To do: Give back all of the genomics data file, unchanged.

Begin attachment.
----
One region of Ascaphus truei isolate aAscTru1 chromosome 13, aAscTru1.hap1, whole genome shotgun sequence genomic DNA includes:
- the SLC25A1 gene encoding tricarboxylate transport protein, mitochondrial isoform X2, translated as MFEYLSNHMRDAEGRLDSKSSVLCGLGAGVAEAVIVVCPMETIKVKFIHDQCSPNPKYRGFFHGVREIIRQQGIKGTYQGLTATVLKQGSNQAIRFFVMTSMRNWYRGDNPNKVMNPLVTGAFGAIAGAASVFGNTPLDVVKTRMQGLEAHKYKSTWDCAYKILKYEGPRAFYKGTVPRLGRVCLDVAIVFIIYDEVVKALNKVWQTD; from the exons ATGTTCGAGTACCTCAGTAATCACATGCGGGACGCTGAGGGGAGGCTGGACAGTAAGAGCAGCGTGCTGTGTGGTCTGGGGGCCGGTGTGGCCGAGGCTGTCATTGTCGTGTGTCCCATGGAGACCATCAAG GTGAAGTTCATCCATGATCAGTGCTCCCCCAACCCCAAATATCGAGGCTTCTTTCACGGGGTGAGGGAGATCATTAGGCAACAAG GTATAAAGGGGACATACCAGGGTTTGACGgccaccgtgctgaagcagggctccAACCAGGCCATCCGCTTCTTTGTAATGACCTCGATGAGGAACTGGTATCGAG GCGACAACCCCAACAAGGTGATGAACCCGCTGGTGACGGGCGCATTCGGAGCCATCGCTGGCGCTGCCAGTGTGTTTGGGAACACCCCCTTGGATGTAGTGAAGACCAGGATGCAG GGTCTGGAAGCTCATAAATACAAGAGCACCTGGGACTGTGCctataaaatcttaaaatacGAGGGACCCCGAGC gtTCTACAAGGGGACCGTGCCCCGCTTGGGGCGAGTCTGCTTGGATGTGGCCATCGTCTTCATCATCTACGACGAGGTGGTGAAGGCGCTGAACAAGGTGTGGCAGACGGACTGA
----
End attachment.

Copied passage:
One region of Ascaphus truei isolate aAscTru1 chromosome 13, aAscTru1.hap1, whole genome shotgun sequence genomic DNA includes:
- the SLC25A1 gene encoding tricarboxylate transport protein, mitochondrial isoform X2, translated as MFEYLSNHMRDAEGRLDSKSSVLCGLGAGVAEAVIVVCPMETIKVKFIHDQCSPNPKYRGFFHGVREIIRQQGIKGTYQGLTATVLKQGSNQAIRFFVMTSMRNWYRGDNPNKVMNPLVTGAFGAIAGAASVFGNTPLDVVKTRMQGLEAHKYKSTWDCAYKILKYEGPRAFYKGTVPRLGRVCLDVAIVFIIYDEVVKALNKVWQTD; from the exons ATGTTCGAGTACCTCAGTAATCACATGCGGGACGCTGAGGGGAGGCTGGACAGTAAGAGCAGCGTGCTGTGTGGTCTGGGGGCCGGTGTGGCCGAGGCTGTCATTGTCGTGTGTCCCATGGAGACCATCAAG GTGAAGTTCATCCATGATCAGTGCTCCCCCAACCCCAAATATCGAGGCTTCTTTCACGGGGTGAGGGAGATCATTAGGCAACAAG GTATAAAGGGGACATACCAGGGTTTGACGgccaccgtgctgaagcagggctccAACCAGGCCATCCGCTTCTTTGTAATGACCTCGATGAGGAACTGGTATCGAG GCGACAACCCCAACAAGGTGATGAACCCGCTGGTGACGGGCGCATTCGGAGCCATCGCTGGCGCTGCCAGTGTGTTTGGGAACACCCCCTTGGATGTAGTGAAGACCAGGATGCAG GGTCTGGAAGCTCATAAATACAAGAGCACCTGGGACTGTGCctataaaatcttaaaatacGAGGGACCCCGAGC gtTCTACAAGGGGACCGTGCCCCGCTTGGGGCGAGTCTGCTTGGATGTGGCCATCGTCTTCATCATCTACGACGAGGTGGTGAAGGCGCTGAACAAGGTGTGGCAGACGGACTGA